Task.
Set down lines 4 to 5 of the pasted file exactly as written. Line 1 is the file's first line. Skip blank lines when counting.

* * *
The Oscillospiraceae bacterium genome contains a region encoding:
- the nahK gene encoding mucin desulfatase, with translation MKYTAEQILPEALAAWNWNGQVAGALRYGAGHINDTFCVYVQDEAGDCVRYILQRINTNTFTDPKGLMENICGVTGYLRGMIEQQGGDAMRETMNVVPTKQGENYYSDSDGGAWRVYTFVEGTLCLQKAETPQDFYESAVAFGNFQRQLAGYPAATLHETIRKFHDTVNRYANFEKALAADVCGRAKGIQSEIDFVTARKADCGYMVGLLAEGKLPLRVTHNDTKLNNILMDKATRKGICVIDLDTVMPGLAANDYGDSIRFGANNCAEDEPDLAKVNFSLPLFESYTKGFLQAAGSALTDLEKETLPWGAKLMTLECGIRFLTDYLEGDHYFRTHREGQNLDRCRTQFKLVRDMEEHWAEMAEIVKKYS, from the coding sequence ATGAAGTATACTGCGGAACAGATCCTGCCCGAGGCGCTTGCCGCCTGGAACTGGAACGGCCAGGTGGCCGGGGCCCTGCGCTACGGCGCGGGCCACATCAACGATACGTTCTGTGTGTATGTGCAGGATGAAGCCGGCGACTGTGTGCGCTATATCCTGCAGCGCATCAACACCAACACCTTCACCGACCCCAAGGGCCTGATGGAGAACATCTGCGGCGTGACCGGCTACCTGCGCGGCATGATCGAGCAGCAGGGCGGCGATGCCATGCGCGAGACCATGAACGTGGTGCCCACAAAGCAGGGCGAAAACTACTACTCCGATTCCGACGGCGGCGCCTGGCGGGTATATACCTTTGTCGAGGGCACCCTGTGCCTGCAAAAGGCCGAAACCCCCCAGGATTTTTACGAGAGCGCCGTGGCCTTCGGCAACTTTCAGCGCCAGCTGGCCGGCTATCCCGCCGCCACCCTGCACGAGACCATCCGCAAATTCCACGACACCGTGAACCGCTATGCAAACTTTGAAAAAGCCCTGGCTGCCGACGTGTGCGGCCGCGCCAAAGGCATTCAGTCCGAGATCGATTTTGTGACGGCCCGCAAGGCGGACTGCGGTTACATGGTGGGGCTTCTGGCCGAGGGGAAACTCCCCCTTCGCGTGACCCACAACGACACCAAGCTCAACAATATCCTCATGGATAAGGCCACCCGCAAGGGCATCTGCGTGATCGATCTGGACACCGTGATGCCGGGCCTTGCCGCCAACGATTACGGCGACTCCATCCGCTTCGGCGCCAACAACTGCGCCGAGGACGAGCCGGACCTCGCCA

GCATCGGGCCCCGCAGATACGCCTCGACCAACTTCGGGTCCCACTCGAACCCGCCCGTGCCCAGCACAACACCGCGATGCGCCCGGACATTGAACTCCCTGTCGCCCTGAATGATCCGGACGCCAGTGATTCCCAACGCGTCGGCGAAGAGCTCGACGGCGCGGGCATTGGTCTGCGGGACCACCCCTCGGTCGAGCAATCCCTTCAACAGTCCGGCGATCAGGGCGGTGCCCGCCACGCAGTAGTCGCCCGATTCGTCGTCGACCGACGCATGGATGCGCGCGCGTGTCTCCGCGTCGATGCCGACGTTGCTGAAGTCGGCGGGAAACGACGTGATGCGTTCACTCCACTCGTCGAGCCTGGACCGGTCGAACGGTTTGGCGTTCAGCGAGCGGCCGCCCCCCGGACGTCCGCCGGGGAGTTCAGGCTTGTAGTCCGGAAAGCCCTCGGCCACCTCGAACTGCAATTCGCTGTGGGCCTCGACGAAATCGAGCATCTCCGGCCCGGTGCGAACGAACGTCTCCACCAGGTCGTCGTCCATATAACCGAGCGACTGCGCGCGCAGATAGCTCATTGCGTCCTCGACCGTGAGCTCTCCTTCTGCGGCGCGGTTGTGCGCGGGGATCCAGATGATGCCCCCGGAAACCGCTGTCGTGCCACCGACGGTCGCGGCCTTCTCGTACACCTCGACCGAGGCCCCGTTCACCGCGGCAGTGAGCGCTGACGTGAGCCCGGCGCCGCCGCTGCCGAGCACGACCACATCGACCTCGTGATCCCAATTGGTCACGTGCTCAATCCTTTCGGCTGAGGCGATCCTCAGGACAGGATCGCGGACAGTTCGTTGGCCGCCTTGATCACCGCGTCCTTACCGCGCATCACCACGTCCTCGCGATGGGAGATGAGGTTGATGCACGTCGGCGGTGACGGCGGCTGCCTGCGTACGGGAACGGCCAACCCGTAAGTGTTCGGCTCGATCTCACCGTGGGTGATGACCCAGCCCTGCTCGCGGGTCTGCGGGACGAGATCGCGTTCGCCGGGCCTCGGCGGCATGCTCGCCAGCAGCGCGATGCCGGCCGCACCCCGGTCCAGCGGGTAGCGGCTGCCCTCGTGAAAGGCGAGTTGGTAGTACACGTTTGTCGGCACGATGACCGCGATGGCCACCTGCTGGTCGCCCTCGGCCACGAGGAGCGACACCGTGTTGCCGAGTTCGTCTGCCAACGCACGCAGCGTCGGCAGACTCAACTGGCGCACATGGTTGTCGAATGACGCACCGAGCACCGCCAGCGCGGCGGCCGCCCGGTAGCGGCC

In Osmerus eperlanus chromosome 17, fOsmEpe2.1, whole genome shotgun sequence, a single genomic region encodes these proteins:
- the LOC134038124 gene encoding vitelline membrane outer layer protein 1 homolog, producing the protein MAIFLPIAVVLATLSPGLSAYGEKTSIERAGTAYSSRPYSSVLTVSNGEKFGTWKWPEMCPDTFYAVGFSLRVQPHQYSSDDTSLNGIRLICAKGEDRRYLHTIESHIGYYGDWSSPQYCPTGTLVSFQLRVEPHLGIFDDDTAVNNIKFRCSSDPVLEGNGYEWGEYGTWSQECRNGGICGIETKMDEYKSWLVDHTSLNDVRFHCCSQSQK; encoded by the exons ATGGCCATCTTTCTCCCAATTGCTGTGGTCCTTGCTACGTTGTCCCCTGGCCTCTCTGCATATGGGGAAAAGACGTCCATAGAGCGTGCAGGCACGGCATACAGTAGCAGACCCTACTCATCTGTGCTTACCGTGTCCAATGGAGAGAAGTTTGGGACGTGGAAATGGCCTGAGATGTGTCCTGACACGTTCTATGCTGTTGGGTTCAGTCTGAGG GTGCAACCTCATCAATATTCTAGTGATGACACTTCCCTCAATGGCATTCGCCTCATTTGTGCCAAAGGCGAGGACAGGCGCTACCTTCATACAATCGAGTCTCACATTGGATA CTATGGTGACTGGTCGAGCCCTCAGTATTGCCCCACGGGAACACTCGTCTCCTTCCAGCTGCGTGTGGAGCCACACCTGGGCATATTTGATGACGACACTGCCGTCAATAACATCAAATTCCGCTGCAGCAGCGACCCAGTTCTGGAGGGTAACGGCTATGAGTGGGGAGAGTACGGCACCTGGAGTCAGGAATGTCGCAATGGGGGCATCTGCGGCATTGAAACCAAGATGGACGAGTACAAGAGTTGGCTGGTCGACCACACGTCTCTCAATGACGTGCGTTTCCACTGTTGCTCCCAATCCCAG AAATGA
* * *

In Osmerus eperlanus chromosome 17, fOsmEpe2.1, whole genome shotgun sequence, a single genomic region encodes these proteins:
- the LOC134038124 gene encoding vitelline membrane outer layer protein 1 homolog, producing the protein MAIFLPIAVVLATLSPGLSAYGEKTSIERAGTAYSSRPYSSVLTVSNGEKFGTWKWPEMCPDTFYAVGFSLRVQPHQYSSDDTSLNGIRLICAKGEDRRYLHTIESHIGYYGDWSSPQYCPTGTLVSFQLRVEPHLGIFDDDTAVNNIKFRCSSDPVLEGNGYEWGEYGTWSQECRNGGICGIETKMDEYKSWLVDHTSLNDVRFHCCSQSQK; encoded by the exons ATGGCCATCTTTCTCCCAATTGCTGTGGTCCTTGCTACGTTGTCCCCTGGCCTCTCTGCATATGGGGAAAAGACGTCCATAGAGCGTGCAGGCACGGCATACAGTAGCAGACCCTACTCATCTGTGCTTACCGTGTCCAATGGAGAGAAGTTTGGGACGTGGAAATGGCCTGAGATGTGTCCTGACACGTTCTATGCTGTTGGGTTCAGTCTGAGG GTGCAACCTCATCAATATTCTAGTGATGACACTTCCCTCAATGGCATTCGCCTCATTTGTGCCAAAGGCGAGGACAGGCGCTACCTTCATACAATCGAGTCTCACATTGGATA CTATGGTGACTGGTCGAGCCCTCAGTATTGCCCCACGGGAACACTCGTCTCCTTCCAGCTGCGTGTGGAGCCACACCTGGGCATATTTGATGACGACACTGCCGTCAATAACATCAAATTCCGCTGCAGCAGCGACCCAGTTCTGGAGGGTAACGGCTATGAGTGGGGAGAGTACGGCACCTGGAGTCAGGAATGTCGCAATGGGGGCATCTGCGGCATTGAAACCAAGATGGACGAGTACAAGAGTTGGCTGGTCGACCACACGTCTCTCAATGACGTGCGTTTCCACTGTTGCTCCCAATCCCAG AAATGA